Growing up in Hawaii, I was told never to take any natural objects from the islands.  I’m not sure when I was first told that, I just remember always being told to leave everything where it was, and to make sure what belonged on the islands stayed on the islands.  I’m pretty sure tourists are told this legend, especially because when they want to bring back a cool souvenir from Hawaii they usually go for a lava rock or sand or something of that nature.

The legend goes that if you take a lava rock – I was also told not to take sand or Pele’s hair, a plant that grows on the islands – from Hawaii, Pele will curse you and you will experience bad luck until you return the rock to Hawaii.  Pele is the goddess of volcanoes, and is a very jealous and bitter goddess who holds grudges.   I’ve heard many stories of people who experience bad luck after taking a lava rock from the islands, and in order to break the curse and streak of bad luck they must personally take the rock back to Hawaii.  There are some companies that will take shipments and return the lava rocks for people, but according to the legend the person who took it has to return it themselves or else the curse will not be broken.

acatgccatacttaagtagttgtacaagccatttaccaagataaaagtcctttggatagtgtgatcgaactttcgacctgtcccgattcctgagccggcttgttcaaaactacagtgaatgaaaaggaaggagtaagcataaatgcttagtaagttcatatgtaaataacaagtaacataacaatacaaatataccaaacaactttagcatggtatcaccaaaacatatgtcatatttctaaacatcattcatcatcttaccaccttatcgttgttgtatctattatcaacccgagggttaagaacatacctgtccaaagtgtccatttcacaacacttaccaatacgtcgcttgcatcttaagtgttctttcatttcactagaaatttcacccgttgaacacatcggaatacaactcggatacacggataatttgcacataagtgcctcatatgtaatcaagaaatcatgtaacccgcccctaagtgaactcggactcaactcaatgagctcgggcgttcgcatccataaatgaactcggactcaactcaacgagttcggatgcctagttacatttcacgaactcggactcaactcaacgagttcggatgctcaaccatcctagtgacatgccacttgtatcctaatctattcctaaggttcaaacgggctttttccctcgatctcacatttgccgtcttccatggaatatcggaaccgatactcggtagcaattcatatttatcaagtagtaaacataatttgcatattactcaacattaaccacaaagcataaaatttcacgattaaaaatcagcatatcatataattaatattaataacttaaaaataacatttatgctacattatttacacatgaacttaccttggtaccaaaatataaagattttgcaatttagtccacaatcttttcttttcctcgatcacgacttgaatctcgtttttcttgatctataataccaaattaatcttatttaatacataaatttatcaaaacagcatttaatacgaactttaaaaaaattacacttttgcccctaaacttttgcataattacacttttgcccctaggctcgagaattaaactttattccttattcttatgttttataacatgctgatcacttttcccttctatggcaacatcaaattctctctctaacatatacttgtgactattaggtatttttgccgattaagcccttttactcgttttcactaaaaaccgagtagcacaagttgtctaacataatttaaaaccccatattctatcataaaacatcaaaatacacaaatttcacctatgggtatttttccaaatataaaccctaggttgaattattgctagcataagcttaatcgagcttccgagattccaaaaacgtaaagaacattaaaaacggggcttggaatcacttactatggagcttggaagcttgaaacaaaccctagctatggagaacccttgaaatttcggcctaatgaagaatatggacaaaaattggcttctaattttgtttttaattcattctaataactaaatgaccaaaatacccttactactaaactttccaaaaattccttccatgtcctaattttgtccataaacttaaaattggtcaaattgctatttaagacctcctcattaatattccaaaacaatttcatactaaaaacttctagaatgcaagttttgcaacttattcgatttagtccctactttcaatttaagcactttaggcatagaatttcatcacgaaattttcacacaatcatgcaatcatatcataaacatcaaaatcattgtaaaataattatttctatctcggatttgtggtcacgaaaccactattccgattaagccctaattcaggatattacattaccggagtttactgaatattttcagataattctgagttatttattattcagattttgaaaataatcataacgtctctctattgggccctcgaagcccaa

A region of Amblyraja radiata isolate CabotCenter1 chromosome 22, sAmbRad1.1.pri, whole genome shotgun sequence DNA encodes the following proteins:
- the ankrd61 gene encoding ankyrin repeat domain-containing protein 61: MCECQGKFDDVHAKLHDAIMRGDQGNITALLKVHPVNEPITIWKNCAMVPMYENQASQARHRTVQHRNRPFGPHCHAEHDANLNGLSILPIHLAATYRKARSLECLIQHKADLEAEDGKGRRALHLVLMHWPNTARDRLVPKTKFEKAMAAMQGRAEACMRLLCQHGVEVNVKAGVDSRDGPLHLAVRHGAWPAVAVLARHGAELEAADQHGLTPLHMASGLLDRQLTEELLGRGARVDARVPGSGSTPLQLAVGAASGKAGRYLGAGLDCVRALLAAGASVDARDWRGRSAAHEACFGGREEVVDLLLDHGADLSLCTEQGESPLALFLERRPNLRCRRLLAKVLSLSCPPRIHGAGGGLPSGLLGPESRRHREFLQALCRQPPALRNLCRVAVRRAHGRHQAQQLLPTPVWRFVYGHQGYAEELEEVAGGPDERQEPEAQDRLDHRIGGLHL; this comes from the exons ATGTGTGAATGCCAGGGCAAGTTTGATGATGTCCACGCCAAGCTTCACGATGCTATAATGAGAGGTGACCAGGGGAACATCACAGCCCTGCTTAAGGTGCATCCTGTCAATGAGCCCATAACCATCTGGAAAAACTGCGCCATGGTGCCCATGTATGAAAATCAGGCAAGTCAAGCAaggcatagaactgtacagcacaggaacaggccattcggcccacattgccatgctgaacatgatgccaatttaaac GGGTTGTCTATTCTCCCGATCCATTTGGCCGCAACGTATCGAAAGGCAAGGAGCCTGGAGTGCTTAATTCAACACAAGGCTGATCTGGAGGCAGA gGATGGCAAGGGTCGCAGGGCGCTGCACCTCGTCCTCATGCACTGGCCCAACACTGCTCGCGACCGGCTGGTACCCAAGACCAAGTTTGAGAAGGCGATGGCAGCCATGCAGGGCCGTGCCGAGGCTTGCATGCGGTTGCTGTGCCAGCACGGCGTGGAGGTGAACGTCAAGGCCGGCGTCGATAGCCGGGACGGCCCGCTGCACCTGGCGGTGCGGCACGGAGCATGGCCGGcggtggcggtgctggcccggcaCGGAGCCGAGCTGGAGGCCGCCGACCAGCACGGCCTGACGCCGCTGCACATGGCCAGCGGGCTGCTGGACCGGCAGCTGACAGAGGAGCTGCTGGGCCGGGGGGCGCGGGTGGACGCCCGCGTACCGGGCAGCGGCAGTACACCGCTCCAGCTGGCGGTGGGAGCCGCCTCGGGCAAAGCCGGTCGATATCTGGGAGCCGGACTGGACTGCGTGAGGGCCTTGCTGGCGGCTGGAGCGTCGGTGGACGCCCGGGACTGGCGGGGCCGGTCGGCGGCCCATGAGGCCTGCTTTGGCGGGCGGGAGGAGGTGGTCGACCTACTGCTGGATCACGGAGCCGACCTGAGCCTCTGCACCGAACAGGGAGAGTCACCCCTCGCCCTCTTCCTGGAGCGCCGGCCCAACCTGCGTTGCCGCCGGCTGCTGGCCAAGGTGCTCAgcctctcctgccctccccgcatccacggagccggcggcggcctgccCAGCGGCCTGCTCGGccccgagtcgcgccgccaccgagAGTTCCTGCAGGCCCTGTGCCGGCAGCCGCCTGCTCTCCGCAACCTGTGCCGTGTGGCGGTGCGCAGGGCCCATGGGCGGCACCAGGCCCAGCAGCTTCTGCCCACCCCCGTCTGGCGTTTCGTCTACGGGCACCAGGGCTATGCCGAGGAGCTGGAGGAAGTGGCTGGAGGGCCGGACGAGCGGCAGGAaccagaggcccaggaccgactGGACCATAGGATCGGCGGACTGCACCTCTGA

This legend taught me from a young age to respect Hawaii’s natural habitat, as well as nature everywhere.  People in Hawaii in general tend to have a lot of respect for nature, and I think this legend greatly contributes to that mindset.